Republican Congressman Dana Rohrabacher, a frequent foe of Google, is demanding to know why the giant Internet company was fumbling the search results for DineshD’Souza’s movie America for nearly three weeks.
Shortly after the movie opened wide on July 2, the filmmakers complained to Google that Internet users looking for showtimes and locations were sometimes misdirected to the wrong movie. On other occasions, an image of the film’s poster was incorrect or a description of the movie was wrong.
Rohrabacher tells The Hollywood Reporter that he’s so disturbed by Google’s behavior he intends on discussing it Wednesday during the House Republican Conference, which is the party caucus for Republicans in the House of Representatives.
America is awash in conspiratorial stupidity.
A new Rasmussen Reports national telephone survey finds that just 45% of American Adults reject as false the theory that President John F. Kennedy was assassinated by more than one shooter. Thirty-two percent (32%) believe more than one shooter was involved in the 1963 assassination in Dallas, and another 23% are undecided. (To see survey question wording, click here.)
Last November, on the 50th anniversary of the assassination, 36% of adults said Kennedy was the victim of a lone gunman, but just as many (37%) said he was the victim of a larger conspiracy.
One-in-four adults (24%) are convinced that the U.S. government knew in advance about the September 11, 2001 terrorist attacks and did nothing to stop them, and 19% more are not sure. Only 57% say that conspiracy theory is false.
Just as many (23%) say the theory that Obama is not an American citizen is true, with another 17% who aren’t sure. Sixty percent (60%) reject that theory as false.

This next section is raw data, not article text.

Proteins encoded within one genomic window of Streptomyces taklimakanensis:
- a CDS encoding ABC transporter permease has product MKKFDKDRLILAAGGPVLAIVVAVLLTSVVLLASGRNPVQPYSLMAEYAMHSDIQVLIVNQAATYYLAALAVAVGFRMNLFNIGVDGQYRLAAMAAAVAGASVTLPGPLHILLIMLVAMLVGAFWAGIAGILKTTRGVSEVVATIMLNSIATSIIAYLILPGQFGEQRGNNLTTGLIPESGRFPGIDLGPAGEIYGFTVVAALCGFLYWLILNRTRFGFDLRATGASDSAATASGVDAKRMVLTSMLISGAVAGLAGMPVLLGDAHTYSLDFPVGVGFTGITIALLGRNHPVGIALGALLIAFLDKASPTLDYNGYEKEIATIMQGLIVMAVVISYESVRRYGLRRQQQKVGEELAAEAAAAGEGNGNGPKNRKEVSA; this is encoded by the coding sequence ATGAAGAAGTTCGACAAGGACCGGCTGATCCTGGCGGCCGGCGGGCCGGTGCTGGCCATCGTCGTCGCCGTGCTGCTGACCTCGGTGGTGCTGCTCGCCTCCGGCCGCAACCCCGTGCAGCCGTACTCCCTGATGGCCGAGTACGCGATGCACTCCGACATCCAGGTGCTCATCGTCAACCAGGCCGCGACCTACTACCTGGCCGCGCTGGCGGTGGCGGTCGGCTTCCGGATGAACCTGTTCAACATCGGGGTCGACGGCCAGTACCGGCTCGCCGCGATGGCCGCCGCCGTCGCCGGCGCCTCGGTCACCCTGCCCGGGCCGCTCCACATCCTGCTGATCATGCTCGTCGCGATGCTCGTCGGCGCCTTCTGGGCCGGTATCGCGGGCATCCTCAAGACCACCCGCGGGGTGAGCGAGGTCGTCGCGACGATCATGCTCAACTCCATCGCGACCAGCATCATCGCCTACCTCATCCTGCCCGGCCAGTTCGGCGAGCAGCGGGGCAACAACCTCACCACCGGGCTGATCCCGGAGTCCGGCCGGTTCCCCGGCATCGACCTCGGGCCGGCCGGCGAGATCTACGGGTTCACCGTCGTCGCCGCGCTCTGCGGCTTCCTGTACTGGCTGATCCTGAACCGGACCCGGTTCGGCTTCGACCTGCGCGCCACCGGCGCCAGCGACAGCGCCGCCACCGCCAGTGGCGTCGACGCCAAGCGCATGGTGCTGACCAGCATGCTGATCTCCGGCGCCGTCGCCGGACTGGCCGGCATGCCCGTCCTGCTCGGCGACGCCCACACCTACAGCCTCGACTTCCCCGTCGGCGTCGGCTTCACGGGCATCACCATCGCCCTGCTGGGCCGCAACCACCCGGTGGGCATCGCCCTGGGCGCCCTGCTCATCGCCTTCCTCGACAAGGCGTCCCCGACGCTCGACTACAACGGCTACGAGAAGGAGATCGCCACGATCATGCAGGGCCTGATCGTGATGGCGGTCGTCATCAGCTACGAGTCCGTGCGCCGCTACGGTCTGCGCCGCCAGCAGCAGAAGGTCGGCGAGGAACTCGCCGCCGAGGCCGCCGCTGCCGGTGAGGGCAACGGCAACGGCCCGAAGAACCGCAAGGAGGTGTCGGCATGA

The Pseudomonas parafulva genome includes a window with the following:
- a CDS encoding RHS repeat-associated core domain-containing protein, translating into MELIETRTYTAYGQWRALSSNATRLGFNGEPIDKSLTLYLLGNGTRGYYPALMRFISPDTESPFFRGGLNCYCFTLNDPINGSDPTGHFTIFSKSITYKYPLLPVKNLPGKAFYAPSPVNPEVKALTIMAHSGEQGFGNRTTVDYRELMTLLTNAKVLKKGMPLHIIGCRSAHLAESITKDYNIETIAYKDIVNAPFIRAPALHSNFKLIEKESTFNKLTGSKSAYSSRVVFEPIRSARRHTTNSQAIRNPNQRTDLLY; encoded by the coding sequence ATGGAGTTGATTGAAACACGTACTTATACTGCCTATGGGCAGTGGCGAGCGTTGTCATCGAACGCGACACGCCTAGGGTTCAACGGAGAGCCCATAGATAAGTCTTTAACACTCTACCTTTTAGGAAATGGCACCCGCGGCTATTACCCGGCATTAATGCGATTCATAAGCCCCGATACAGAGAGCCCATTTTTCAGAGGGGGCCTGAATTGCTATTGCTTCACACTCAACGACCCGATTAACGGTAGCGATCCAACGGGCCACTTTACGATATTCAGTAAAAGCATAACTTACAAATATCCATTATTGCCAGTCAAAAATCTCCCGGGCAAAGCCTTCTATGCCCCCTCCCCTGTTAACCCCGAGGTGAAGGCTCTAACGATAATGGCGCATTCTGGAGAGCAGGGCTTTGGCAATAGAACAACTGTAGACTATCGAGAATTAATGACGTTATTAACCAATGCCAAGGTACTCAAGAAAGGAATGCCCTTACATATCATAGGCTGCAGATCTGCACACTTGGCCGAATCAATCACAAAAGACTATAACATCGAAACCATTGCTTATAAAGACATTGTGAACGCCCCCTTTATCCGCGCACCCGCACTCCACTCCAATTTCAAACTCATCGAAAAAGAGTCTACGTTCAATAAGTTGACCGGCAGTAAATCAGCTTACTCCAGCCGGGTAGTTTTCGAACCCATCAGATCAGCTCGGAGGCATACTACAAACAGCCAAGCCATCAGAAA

I hope you’re sitting down for this one, because it’s a real jaw dropper:
Forty-one percent (41%) of Republicans believe Obama is not an American citizen, compared to 21% of unaffiliateds and 11% of Democrats. Just over 20% of Republicans and unaffiliated adults also are not sure, but only seven percent (7%) of those in the president’s party share that doubt.
By analogy it’s like an angry child finding daddy’s gun and taking it to school. Or perhaps as if daddy gave him the gun to take to school. Thing to remember is military equipment is designed to be easy to use at least in a relative sense.
The training required to properly operate the system can take weeks or months, which may explain why the Malaysia plane was destroyed in the first place. The problem with the SA-11 is that it’s difficult to properly identify and track targets, but easy to fire missiles. “The skill comes in knowing what you want to shoot at,” says Cordes. That’s because the SA-11’s radar system shows the same “blip” for all different targets. The operator sees an aircraft’s altitude, air speed, and vector, but not it’s size or type, says Anthony Cordesman of the Center for Strategic and International Studies. Airliners broadcast a four-digit transponder known as an IFF code that identifies them as civilian aircraft, and the SA-11 system is capable of picking up that information. But the training that goes into properly identifying aircraft takes months, especially since the window for acquiring and firing on targets is just a few minutes.
“You can’t take a crew, stick ‘em inside the cabin, and say here’s the on switch, and here’s the button you hit,” and expect them to operate it properly, says Wesley Paul, a former intelligence research analyst for the Air Force.
“Ready” and “aim” are difficult. “Fire” is easy.